No. Puneet, the world is very different, right. If you go back to March that was the first time we or our clients, and I’m talking about everyone in the world had to, let’s call it, rush home, in order to find a way to set up infrastructure and transactions and the ability to actually deliver services to each other and to their clients from home. Since then, we’ve been running our business as well as our clients businesses predominantly working from home, as I said, 90% of our work continues to be delivered from a remote environment.
So when the world now deals in many countries, as you described to the second wave, there is no new action needed in order to deal with it other than continuing what you have been doing, and maybe push out any chances of coming back to office if people had plans for this year. Other than that, there’s no change. So therefore, leaders and our client teams have not been distracted with how do I deal with going into home and doing work-from-home, because they’re already working from home? So I would say that’s a huge difference. And that’s what significantly impacted decision making.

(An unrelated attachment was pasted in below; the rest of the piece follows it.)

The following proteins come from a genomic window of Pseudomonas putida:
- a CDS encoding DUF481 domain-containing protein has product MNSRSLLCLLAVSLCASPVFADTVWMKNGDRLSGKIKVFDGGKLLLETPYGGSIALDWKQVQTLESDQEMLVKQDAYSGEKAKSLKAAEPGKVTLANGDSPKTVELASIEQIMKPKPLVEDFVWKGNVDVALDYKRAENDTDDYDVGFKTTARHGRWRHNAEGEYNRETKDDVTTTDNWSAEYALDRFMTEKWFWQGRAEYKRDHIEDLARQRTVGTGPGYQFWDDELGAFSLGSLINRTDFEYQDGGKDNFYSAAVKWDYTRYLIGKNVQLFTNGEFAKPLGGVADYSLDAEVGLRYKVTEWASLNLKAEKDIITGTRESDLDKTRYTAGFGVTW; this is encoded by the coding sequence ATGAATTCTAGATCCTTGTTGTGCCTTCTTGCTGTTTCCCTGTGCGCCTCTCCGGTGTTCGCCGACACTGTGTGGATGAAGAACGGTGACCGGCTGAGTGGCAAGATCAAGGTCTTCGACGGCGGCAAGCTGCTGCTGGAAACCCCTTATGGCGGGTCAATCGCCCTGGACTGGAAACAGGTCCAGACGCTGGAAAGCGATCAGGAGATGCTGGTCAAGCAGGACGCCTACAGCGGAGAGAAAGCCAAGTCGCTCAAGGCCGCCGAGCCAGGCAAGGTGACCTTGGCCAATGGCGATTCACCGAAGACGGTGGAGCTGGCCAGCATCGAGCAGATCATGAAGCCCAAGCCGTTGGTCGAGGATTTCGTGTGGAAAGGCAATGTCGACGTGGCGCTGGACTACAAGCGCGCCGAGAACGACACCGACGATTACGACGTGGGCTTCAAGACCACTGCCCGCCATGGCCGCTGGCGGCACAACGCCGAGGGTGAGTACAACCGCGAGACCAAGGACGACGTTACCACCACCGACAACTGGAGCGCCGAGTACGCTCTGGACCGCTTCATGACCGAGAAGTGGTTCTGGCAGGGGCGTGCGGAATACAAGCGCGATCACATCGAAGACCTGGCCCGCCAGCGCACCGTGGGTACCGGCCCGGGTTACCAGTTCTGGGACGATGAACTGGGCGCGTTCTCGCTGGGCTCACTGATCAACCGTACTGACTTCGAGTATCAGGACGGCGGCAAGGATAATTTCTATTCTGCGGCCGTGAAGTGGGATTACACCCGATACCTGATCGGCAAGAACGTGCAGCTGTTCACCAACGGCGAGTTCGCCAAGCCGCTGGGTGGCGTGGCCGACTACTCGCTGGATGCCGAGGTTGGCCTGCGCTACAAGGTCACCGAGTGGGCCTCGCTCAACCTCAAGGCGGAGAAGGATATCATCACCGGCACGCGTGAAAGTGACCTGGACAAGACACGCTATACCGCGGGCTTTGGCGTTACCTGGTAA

The other thing that impacted decision making was a lot of things in our pipeline at that time with clients belong to an era that I would call, the pre-COVID era. Now we’re sitting in the pipeline, it’s tough that people have discussed with us, it’s thing that they want to drive change on and that continues. So I think it’s a very different situation we are in now at some parts of the world deal with wave 2, as compared to wave 1.
Got it. That makes sense. It does. And were there any margin benefits this quarters that are not expected to continue over the medium-term? Assuming like in post-pandemic world, there’d be higher mix of work-from-home? How should we think about like the margin profile like when someone is delivering service from home versus from office?
Yeah, we looked at – everyone’s initial thought was on, you’re going to be saving money working from home and not working from the office. But as we’ve looked at it, all the different costs, including connectivity, information, security, information technology and the like, we haven’t seen a big difference in the cost structure work-from-home versus what work from office. We’ll see how that plays out maybe there are opportunities going forward in that regard.
But we don’t see a big impact on that going forward in terms of kind of near-term benefits in profitability. I think it’s – the big one that everybody knows about is travel. No one has been traveling for the most part for the last couple of quarters. So that’s supposed to be something that we’ll return. For us, it’s almost 100 basis points, roughly, of lower spending year-over-year. So that’s the one that will come back not to the extent that it was in 2019. But we expect that it will come back partially in 2021.
Yes. Thank you.